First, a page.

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Merck & Co., Inc.

Letter from William B. Grant, Ph. D to EPA Administrator Carol Browner

Virginia Chapter Sierra Club

"When we try to pick out anything by itself, we find it hitched to everything else in the universe." John Muir

March 9, 1997

Ms. Carol Browner
Administrator U.S. Environmental Protection Agency
401 M Street, S. W.
Washington, DC 20460

Mr. Richard D. Wilson
Deputy Assistant Administrator U.S. Environmental Protection Agency
401 M Street, S. W.
Washington, DC 20460

Re: Merck XL Project Permit

Dear Ms. Browner and Mr. Wilson:

The Sierra Club has not been a party to the Merck XL Project discussions, but considers itself a representative of stakeholders since we have over 11,600 members in Virginia, many of whom enjoy hiking in the Shenandoah National Park.

There are many elements of the Merck XL Project that we support, such as the replacement of two coal-fired spreader stoker boilers with two new natural gas-fired boilers, a project that will cost $10 million (Daily News-Record, February 28, 1997). This conversion will reduce SO2 and NOx emissions by 900 tons/year and HCI and HF by 47 tons/year. The emissions caps concept also seems good, since it provides flexibility while limiting emissions.

However, there are a number of problems that we have with the proposed permit.

First, we find no discussion in the documents relating to the case that the forests of Virginia are already suffering as a result both ozone and acid ion deposition. In 1986, 29.7% of the 2,217,285 acres of oak forest in the northern mountains of Virginia were in decline [Oak et al., 1991]. This rate of decline is much higher than for other states with much lower pollution loads, such as Louisiana, where the decline rate was only 2.32% [Bechtoid et al., 1992]. A regression analysis shows a coefficient of determination (r2) of 0.89 for ozone dose (p=0.0001) and 0.92 (p=0.0009) for ozone plus wet acid ion (NO3 and SO4) deposition. Oak mortality rate in Virginia has risen from 0.53% ca 1960 to 0.83% in 1988, while hickory mortality rates have risen from 0.43% ca 1960 to 1.07% in 1988. While it is beyond the scope of this letter to demonstrate that the increases are due primarily to ozone, suffice it to say that we are preparing a manuscript on our findings for submission to a journal for peer review, and could make our manuscript available to the EPA should forest health in Virginia become an issue in the permit process.

Second, we see no discussion in the Project documentation as to why a site-wide criteria cap at a level of 20% less than recent actual emissions when the emissions reductions from the replacement of coal-fired boilers by gas-fired boilers total 60%.

Third, we are not satisfied with the 75% operational requirement of the monitoring system (4.10.2) when 90% is usually required for other PSD permits.

Fourth, we are not satisfied with basing the particular discussions on the PM-10 standard at a time when the best scientific evidence shows that PM-2.5 or lower is a much better consideration in terms of health and visibility. It is the smaller particles which get into lungs and impair visibility. The larger particles also don't have a long residence time in the atmosphere.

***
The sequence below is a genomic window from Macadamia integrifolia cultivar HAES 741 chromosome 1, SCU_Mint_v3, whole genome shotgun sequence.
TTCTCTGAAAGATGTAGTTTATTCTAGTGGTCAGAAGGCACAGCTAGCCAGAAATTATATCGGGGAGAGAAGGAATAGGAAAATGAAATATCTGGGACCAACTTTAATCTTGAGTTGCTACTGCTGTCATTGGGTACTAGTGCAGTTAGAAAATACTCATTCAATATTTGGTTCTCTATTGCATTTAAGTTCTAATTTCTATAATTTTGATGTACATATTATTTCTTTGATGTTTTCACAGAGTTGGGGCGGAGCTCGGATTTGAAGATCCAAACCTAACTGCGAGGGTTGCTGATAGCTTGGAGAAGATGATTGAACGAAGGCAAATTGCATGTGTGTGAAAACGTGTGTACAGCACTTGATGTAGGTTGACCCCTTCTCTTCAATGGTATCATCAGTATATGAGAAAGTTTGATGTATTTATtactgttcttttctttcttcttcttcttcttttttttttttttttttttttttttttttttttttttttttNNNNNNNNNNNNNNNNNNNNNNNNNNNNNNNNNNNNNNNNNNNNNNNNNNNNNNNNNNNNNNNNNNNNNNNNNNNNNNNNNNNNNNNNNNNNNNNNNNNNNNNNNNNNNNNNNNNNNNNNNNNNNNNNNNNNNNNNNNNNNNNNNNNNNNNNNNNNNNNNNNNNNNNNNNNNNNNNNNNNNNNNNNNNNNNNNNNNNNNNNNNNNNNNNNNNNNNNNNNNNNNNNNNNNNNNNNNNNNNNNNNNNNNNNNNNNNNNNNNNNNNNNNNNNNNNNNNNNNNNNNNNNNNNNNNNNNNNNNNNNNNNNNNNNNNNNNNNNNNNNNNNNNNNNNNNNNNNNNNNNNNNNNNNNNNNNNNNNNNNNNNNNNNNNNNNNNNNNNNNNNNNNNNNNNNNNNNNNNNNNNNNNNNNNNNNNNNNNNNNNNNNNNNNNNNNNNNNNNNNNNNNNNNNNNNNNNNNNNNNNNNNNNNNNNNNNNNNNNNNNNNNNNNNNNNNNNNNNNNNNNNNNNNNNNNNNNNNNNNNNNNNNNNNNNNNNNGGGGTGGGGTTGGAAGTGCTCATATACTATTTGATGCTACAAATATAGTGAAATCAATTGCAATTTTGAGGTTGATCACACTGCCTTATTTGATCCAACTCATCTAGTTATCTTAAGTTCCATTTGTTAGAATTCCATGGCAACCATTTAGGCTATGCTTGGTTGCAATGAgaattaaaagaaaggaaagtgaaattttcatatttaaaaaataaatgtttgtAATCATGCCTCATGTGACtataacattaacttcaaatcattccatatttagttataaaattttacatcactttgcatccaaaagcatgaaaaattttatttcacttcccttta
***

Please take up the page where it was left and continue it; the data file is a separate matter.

Fifth, we are not satisfied with the makeup of the stakeholder group. While regional organizations are included as one of three categories of community stakeholders, it is unlikely that a member of an organization such as the Southern Environmental Law Center or the Sierra Club will be appointed since the appointment has to be agreed to by full consent of the project signatories.

Sixth, we are not satisfied that Best Available Control Technology (BACT) on newer equipment is not required. Air pollution control technology continues to continue, while plant equipment generally has 30-50-year lifetimes.

Seventh, we are not happy that there is no discussion of the proposed EPA regulations for ozone and particulates. If the regulations are adopted, Virginia may well have to find additional ways to reduce emissions to comply with the regulations. Exempting the Merck Project XL from any requirements to participate in the reductions of emissions places a greater burden on other companies and transportation systems.

Eighth, we are not satisfied that the permit has been negotiated to last indefinitely, rather than with some limited lifetime, after which it is renegotiated within preestablished guidelines.

Ninth, we are not satisfied with the inclusion in the permit application that Merck be given a veto over any suggested changes.

Tenth, we are not satisfied that there is no discussion of Virginia's audit privilege law and whether data collected by Merck could be withheld from the public on the basis of audit privilege. Given these objections to the Permit application, we urge the EPA to delay signing the application until a more favorable agreement can be negotiated for the stakeholders in Virginia, which must include those who value and enjoy the natural beauty and resources of Virginia.

Respectfully submitted,

William B. Grant, Ph.D.
Air Quality Chair
Virginia Chapter of the Sierra Club
803 Marlbank Drive
Yorktown, VA 23692-4353


W. A. Bechtold, W. H. Hoffard, and R. L. Anderson, Forest Health Monitoring in the South, 1991, (USDA Forest Service, Southeastern Forest Experiment Station, Gen. Tech. Rep. SE-81, 1992).

Oak, S. W., C. M. Huber, and R. M. Sheffield, Incidence and Impact of Oak Decline in Western Virginia, 1986, USDA Forest Service, Southeastern Forest Experiment Station, Resource Bulletin SE-123, 1991.


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